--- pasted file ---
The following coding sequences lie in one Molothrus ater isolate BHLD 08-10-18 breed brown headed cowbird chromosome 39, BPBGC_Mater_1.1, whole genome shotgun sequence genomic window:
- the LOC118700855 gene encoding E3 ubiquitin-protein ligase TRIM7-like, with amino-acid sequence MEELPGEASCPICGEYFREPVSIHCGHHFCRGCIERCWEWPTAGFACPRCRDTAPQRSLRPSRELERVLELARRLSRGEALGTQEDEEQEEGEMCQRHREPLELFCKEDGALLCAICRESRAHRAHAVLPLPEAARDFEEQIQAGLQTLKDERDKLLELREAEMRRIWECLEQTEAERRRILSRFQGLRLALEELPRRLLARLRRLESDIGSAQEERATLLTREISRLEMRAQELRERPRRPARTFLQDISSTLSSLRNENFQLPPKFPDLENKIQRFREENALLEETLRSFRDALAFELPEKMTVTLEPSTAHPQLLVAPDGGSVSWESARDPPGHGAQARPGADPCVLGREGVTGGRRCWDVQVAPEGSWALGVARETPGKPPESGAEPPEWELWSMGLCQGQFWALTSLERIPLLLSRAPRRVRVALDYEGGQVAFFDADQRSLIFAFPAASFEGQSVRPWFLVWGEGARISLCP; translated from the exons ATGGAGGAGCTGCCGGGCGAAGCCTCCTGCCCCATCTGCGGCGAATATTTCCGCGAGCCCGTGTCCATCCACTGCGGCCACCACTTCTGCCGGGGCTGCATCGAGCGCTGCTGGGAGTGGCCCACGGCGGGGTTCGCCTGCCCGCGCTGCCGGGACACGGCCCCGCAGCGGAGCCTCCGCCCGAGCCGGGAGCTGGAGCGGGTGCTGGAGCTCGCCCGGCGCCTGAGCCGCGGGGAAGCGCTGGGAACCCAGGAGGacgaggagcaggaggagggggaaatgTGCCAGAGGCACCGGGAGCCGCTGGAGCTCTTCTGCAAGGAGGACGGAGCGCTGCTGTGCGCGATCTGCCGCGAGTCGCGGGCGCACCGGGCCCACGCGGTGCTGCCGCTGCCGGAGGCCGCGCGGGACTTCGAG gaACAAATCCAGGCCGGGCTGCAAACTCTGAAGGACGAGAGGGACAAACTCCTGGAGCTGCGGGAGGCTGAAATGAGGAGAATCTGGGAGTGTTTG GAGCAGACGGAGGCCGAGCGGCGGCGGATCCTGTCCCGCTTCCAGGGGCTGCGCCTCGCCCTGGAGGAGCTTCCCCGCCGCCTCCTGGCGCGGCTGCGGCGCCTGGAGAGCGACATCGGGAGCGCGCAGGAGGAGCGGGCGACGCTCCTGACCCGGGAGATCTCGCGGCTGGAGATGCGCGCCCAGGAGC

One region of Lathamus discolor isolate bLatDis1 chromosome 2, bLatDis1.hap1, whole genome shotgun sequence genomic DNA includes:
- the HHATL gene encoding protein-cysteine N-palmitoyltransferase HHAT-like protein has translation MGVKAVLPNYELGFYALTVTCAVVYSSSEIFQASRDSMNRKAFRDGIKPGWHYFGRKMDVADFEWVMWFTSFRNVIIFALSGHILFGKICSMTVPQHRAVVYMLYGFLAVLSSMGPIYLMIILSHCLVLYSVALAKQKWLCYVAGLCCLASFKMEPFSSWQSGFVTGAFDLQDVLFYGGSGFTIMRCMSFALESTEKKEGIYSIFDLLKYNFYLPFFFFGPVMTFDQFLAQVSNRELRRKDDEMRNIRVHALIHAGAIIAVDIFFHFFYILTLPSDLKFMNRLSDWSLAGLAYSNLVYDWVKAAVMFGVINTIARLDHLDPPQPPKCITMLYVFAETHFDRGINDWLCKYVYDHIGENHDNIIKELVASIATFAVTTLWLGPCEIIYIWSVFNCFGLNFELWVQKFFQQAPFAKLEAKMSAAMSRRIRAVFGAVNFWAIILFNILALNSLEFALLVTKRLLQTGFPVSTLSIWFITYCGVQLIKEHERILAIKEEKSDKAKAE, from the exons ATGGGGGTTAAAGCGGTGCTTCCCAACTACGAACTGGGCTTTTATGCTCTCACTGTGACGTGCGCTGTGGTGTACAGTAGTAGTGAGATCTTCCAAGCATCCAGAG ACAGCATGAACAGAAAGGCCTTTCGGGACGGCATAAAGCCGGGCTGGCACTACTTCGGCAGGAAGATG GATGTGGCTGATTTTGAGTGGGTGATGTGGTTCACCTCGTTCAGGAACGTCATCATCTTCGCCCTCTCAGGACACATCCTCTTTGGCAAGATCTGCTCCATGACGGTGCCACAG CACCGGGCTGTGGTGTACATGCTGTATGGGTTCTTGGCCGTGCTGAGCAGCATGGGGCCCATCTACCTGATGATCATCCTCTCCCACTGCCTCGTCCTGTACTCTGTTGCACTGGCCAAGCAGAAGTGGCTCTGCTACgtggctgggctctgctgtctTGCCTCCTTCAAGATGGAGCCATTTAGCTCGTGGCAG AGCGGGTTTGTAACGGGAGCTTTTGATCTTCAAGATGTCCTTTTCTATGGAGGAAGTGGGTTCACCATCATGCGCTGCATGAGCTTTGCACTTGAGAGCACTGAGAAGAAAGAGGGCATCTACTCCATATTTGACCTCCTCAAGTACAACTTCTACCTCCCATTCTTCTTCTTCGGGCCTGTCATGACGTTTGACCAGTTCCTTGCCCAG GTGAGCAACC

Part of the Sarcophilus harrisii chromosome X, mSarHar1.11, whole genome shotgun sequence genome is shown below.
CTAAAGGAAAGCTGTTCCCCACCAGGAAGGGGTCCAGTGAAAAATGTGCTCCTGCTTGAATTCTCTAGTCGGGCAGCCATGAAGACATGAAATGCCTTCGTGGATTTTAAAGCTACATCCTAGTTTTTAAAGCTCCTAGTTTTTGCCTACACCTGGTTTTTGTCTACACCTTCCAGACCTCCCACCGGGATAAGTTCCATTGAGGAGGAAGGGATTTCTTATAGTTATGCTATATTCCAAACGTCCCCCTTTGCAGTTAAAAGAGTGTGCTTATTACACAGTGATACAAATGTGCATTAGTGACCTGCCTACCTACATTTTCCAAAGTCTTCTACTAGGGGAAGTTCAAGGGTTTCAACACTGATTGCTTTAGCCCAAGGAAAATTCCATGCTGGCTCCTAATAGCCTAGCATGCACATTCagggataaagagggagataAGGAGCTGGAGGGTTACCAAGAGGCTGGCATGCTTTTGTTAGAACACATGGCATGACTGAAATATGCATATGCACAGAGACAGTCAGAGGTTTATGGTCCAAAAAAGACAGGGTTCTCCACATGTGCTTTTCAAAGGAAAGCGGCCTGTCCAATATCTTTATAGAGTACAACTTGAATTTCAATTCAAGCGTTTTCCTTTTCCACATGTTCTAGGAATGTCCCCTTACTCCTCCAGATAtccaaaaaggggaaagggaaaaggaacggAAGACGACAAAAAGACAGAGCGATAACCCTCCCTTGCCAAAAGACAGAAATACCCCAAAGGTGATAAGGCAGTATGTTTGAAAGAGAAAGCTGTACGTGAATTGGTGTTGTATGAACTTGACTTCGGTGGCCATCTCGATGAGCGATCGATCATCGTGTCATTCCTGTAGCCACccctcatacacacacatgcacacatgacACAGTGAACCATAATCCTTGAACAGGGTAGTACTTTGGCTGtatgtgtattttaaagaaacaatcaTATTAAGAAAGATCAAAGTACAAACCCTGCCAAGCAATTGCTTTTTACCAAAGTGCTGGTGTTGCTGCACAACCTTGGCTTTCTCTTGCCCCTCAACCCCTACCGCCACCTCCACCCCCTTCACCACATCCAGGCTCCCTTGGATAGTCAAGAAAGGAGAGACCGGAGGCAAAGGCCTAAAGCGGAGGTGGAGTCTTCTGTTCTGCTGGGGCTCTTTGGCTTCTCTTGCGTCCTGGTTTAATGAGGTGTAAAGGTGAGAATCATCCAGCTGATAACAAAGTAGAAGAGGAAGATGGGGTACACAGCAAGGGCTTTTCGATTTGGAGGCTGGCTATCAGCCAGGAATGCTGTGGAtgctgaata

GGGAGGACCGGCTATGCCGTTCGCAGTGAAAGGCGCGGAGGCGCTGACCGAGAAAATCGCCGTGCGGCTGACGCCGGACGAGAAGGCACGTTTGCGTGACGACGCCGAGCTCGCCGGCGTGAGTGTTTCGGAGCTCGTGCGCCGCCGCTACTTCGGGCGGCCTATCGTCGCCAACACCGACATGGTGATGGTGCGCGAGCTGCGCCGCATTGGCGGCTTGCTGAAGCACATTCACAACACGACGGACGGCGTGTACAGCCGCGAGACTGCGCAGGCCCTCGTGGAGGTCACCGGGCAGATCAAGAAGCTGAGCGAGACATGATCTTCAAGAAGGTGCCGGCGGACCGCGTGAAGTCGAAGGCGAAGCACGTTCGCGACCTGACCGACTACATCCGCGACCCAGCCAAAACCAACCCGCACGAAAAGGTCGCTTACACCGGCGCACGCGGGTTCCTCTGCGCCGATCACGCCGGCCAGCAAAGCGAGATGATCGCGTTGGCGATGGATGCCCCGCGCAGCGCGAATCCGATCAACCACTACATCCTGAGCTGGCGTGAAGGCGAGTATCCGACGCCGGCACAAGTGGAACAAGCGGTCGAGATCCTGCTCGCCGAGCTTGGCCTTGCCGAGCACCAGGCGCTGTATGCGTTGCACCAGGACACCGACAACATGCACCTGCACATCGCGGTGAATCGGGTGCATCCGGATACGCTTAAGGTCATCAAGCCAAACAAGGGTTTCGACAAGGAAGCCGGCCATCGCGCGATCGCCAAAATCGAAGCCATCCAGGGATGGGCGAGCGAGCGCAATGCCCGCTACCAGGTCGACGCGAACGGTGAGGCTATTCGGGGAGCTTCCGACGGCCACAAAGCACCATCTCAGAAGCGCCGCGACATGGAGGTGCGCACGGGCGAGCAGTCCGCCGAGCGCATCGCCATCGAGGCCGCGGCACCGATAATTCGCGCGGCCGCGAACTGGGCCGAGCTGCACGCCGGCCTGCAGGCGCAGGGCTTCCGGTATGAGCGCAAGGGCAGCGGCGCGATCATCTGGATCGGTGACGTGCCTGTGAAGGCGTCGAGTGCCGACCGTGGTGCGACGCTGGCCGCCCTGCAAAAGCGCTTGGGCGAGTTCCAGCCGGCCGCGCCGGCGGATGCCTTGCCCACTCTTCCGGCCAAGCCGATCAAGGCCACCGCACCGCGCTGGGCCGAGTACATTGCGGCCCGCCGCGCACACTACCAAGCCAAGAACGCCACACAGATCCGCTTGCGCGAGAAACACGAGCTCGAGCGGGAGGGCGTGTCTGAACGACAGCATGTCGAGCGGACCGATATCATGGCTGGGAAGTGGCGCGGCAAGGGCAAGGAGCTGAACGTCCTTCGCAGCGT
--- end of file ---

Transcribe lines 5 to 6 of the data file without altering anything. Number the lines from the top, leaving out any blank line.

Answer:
Part of the Sarcophilus harrisii chromosome X, mSarHar1.11, whole genome shotgun sequence genome is shown below.
CTAAAGGAAAGCTGTTCCCCACCAGGAAGGGGTCCAGTGAAAAATGTGCTCCTGCTTGAATTCTCTAGTCGGGCAGCCATGAAGACATGAAATGCCTTCGTGGATTTTAAAGCTACATCCTAGTTTTTAAAGCTCCTAGTTTTTGCCTACACCTGGTTTTTGTCTACACCTTCCAGACCTCCCACCGGGATAAGTTCCATTGAGGAGGAAGGGATTTCTTATAGTTATGCTATATTCCAAACGTCCCCCTTTGCAGTTAAAAGAGTGTGCTTATTACACAGTGATACAAATGTGCATTAGTGACCTGCCTACCTACATTTTCCAAAGTCTTCTACTAGGGGAAGTTCAAGGGTTTCAACACTGATTGCTTTAGCCCAAGGAAAATTCCATGCTGGCTCCTAATAGCCTAGCATGCACATTCagggataaagagggagataAGGAGCTGGAGGGTTACCAAGAGGCTGGCATGCTTTTGTTAGAACACATGGCATGACTGAAATATGCATATGCACAGAGACAGTCAGAGGTTTATGGTCCAAAAAAGACAGGGTTCTCCACATGTGCTTTTCAAAGGAAAGCGGCCTGTCCAATATCTTTATAGAGTACAACTTGAATTTCAATTCAAGCGTTTTCCTTTTCCACATGTTCTAGGAATGTCCCCTTACTCCTCCAGATAtccaaaaaggggaaagggaaaaggaacggAAGACGACAAAAAGACAGAGCGATAACCCTCCCTTGCCAAAAGACAGAAATACCCCAAAGGTGATAAGGCAGTATGTTTGAAAGAGAAAGCTGTACGTGAATTGGTGTTGTATGAACTTGACTTCGGTGGCCATCTCGATGAGCGATCGATCATCGTGTCATTCCTGTAGCCACccctcatacacacacatgcacacatgacACAGTGAACCATAATCCTTGAACAGGGTAGTACTTTGGCTGtatgtgtattttaaagaaacaatcaTATTAAGAAAGATCAAAGTACAAACCCTGCCAAGCAATTGCTTTTTACCAAAGTGCTGGTGTTGCTGCACAACCTTGGCTTTCTCTTGCCCCTCAACCCCTACCGCCACCTCCACCCCCTTCACCACATCCAGGCTCCCTTGGATAGTCAAGAAAGGAGAGACCGGAGGCAAAGGCCTAAAGCGGAGGTGGAGTCTTCTGTTCTGCTGGGGCTCTTTGGCTTCTCTTGCGTCCTGGTTTAATGAGGTGTAAAGGTGAGAATCATCCAGCTGATAACAAAGTAGAAGAGGAAGATGGGGTACACAGCAAGGGCTTTTCGATTTGGAGGCTGGCTATCAGCCAGGAATGCTGTGGAtgctgaata